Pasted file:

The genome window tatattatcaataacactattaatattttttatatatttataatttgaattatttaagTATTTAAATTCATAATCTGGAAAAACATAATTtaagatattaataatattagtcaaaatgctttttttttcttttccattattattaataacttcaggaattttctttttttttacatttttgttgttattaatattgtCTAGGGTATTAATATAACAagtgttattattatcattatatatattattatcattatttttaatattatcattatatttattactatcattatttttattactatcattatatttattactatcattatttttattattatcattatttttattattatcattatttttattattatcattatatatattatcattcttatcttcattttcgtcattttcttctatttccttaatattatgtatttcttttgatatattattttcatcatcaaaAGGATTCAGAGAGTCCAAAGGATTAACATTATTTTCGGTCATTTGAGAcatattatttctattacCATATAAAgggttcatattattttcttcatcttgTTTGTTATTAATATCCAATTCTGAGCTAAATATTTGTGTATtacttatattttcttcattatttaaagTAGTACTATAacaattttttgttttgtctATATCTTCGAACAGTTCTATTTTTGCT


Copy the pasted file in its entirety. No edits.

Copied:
The genome window tatattatcaataacactattaatattttttatatatttataatttgaattatttaagTATTTAAATTCATAATCTGGAAAAACATAATTtaagatattaataatattagtcaaaatgctttttttttcttttccattattattaataacttcaggaattttctttttttttacatttttgttgttattaatattgtCTAGGGTATTAATATAACAagtgttattattatcattatatatattattatcattatttttaatattatcattatatttattactatcattatttttattactatcattatatttattactatcattatttttattattatcattatttttattattatcattatttttattattatcattatatatattatcattcttatcttcattttcgtcattttcttctatttccttaatattatgtatttcttttgatatattattttcatcatcaaaAGGATTCAGAGAGTCCAAAGGATTAACATTATTTTCGGTCATTTGAGAcatattatttctattacCATATAAAgggttcatattattttcttcatcttgTTTGTTATTAATATCCAATTCTGAGCTAAATATTTGTGTATtacttatattttcttcattatttaaagTAGTACTATAacaattttttgttttgtctATATCTTCGAACAGTTCTATTTTTGCT